A few weeks ago, I proposed that one could rank journals based on **what percent of a journal’s authors have also published in a top journal**. I calculated this statistic for economics and for finance, using the top 5/top 3 journals as a reference point.

Of course, one does not have to give top journals such an out-sized influence. One beauty of this statistic is that it can be calculated for any pair of journals. That is, we can ask, **what percent of authors that publish in journal X have also published in journal Y**? This “journal connectedness” measure can also be used to infer quality. If you think journal X is good and you want to know whether Y or Z is better, you can see which of these two journals has a higher percentage of authors from X publishing there. Of course, with the additional flexibility of this ranking come more caveats. First, this metric is most relevant for comparing journals from the same field or general-interest journals. If X and Y are development journals and Z is a theory journal, then this metric will not be very informative. Additionally, it’s helpful to be sure that both Y and Z are worse than X. Otherwise, a low percentage in Z may just reflect more competition.

With those caveats out of the way, I again used Academic Sequitur‘s database and calculated this connectedness measure for 52 economics journals, using all articles since 2010. Posting the full matrix as data would be overkill (here’s a csv if you’re interested though), so I made a heat map. The square colors reflect what percent of authors that published in journal X have also published in journal Y. I omitted observations where X=Y to maximize the relevance of the scale.

A few interesting patterns emerge. First, the overall percentages are generally low, mostly under 10 percent. The median value in the plot above is 3 percent and the average is 4.3 percent, but only 361 out of 2,652 squares are <0.5 percent. That means that a typical journal’s authors’ articles are dispersed across other journals rather than concentrated in some other journal. This makes sense if the typical journal is very disciplinary or if there are many equal-quality journals (eyeballing the raw matrix, it seems like a bit of both is going on, but I’ll let you explore that for yourself).

There are some notable exceptions. For example, 41% of those who have published in *JAERE* have published in *JEEM*, 54% of those who published in *Theoretical Economics* have published in *JET*, and 35% of those who have published in *Quantitative Economics* have published in the *Journal of Econometrics*. These relationships are highly asymmetric: only 13% of those who have published in *JEEM* have published in *JAERE*, only 16% of those who have published in *JET* have published in *Theoretical Economics*, and only 4% of those who have published in the *Journal of Econometrics* have published in *Quantitative Economics*.

There is also another important statistic contained in this map: horizontal lines with many green and light blue squares indicate journals that people seem to be systematically attracted to across the board. And then there’s that green cluster at the bottom left, with some yellows thrown in. Which journals are these?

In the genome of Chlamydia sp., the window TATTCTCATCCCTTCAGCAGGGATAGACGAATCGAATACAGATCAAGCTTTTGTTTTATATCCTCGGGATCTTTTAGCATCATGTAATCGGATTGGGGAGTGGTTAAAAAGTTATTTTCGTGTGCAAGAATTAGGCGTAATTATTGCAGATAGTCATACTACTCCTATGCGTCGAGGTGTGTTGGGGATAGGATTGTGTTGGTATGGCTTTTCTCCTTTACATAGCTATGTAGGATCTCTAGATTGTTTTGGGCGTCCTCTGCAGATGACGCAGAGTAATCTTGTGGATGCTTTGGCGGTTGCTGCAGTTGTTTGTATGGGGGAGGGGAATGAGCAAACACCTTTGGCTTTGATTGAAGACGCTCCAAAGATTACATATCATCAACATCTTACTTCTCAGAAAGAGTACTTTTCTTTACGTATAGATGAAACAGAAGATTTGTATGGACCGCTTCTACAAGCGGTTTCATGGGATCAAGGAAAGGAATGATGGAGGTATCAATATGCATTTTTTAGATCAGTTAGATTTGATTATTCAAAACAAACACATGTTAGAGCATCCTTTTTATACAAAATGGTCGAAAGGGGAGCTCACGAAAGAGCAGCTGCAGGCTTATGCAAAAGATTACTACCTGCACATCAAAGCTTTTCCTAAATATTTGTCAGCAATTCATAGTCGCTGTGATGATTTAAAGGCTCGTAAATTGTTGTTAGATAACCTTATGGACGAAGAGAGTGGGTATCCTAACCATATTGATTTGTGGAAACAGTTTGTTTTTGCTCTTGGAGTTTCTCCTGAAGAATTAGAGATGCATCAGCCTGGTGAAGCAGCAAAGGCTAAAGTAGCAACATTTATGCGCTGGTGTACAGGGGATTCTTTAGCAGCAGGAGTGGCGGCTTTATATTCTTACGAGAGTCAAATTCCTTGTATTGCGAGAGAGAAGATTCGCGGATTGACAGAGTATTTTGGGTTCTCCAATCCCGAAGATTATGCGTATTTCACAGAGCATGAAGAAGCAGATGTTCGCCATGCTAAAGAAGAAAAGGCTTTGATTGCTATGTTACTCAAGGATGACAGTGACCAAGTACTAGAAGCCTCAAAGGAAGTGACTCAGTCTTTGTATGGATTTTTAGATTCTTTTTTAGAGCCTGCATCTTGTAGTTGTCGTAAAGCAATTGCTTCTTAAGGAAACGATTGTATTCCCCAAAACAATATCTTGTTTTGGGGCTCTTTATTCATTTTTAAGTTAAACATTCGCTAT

I had the benefit of knowing what the data looked like before I made these heat maps, so I deliberately assigned ids 1-5 to the top 5 journals (the rest are in alphabetical order). So one pattern this exercise reveals is that authors from across the board are flocking to the top 5s (an alternative interpretation is that people with top 5s are dominating other journals’ publications). And people who publish in a top 5 tend to publish in other top 5s – that’s the bottom left corner. In fact, if you omitted the top 5s, as the next graph does, the picture would look a lot less colorful.

But even without the top 5, we see some prominent light blue/green horizontal lines, indicating “attractive” journals. The most line-like of these are: *Journal of Public Economics*, *Journal of the European Economics Association*, *Review of Economics and Statistics*, *Economics Letters*, and *JEBO*. Although *JEBO *was a bit surprising to me, overall it looks like this giant correlation matrix can be used to identify good general-interest journals. By contrast, the *AEJ*s don’t show the same general attractiveness.

Finally, this matrix illustrates why Academic Sequitur is so useful. Most authors’ articles are published in more than just a few journals. Thus, to really follow someone’s work, one needs to either constantly check their webpage/Google Scholar profile, go to lots of conferences, or subscribe to many journals’ ToCs and filter them for relevant articles. Some of these strategies are perfectly feasible if one wants to follow just a few people. But most of us can think of way more people than that whose work we’re interested in. Personally, I follow 132 authors (here’s a list if you’re interested), and I’m sure I’ll be continuing to add to this list. Without an information aggregator, this would be a daunting task, but Academic Sequitur makes it easy. Self-promotion over!

If you think of anything else that can be gleaned from this matrix, please comment.